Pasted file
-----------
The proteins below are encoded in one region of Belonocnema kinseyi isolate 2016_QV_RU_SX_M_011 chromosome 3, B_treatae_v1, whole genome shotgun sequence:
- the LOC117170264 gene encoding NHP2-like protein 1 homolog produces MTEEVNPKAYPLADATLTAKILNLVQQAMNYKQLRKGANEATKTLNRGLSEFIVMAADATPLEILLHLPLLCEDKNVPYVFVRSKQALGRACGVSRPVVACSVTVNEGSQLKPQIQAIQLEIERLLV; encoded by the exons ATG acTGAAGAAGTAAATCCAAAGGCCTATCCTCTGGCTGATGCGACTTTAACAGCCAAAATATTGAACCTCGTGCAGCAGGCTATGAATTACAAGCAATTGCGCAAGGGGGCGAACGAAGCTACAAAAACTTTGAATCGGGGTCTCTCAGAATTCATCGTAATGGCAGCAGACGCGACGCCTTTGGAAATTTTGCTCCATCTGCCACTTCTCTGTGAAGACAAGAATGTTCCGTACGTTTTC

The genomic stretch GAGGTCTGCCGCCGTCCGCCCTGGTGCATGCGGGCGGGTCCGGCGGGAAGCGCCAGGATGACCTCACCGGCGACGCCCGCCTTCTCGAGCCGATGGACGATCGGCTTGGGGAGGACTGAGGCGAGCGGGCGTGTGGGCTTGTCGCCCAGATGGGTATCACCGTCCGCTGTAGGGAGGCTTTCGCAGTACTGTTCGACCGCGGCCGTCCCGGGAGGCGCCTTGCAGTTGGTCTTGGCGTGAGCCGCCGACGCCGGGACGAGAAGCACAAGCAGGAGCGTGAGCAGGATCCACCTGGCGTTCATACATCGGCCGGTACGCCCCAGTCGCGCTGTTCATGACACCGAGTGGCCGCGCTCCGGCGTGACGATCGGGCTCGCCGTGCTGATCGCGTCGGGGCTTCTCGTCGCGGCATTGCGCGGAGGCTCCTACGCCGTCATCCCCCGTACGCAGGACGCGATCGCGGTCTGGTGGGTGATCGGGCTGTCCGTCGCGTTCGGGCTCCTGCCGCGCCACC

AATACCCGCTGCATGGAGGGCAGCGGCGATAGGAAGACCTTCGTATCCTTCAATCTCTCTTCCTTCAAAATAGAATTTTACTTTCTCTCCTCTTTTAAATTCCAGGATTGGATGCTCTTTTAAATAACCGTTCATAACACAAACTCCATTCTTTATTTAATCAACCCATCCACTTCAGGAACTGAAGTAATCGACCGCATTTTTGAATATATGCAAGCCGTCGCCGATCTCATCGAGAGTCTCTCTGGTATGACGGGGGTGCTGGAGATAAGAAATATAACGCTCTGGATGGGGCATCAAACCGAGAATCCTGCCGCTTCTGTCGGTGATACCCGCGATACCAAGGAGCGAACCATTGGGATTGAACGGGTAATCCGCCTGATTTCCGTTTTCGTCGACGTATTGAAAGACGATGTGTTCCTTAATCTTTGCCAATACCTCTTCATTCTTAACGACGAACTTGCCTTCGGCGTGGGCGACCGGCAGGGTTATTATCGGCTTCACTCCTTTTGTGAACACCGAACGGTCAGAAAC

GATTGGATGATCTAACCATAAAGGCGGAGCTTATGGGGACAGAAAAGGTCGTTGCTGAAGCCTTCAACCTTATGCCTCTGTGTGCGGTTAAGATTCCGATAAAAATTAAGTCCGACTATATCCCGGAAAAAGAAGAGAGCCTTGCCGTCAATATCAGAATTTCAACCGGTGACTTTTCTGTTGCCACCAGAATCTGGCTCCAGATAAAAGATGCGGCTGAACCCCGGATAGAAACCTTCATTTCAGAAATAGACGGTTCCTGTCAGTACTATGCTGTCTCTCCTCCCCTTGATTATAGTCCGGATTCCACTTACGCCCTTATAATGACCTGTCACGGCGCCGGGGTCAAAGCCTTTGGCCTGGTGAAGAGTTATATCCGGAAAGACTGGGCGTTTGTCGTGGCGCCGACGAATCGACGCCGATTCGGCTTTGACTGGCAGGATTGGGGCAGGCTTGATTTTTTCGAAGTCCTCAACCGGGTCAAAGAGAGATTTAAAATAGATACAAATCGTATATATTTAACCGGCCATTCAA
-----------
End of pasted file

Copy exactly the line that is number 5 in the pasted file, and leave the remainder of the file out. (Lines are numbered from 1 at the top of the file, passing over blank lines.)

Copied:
GATTGGATGATCTAACCATAAAGGCGGAGCTTATGGGGACAGAAAAGGTCGTTGCTGAAGCCTTCAACCTTATGCCTCTGTGTGCGGTTAAGATTCCGATAAAAATTAAGTCCGACTATATCCCGGAAAAAGAAGAGAGCCTTGCCGTCAATATCAGAATTTCAACCGGTGACTTTTCTGTTGCCACCAGAATCTGGCTCCAGATAAAAGATGCGGCTGAACCCCGGATAGAAACCTTCATTTCAGAAATAGACGGTTCCTGTCAGTACTATGCTGTCTCTCCTCCCCTTGATTATAGTCCGGATTCCACTTACGCCCTTATAATGACCTGTCACGGCGCCGGGGTCAAAGCCTTTGGCCTGGTGAAGAGTTATATCCGGAAAGACTGGGCGTTTGTCGTGGCGCCGACGAATCGACGCCGATTCGGCTTTGACTGGCAGGATTGGGGCAGGCTTGATTTTTTCGAAGTCCTCAACCGGGTCAAAGAGAGATTTAAAATAGATACAAATCGTATATATTTAACCGGCCATTCAA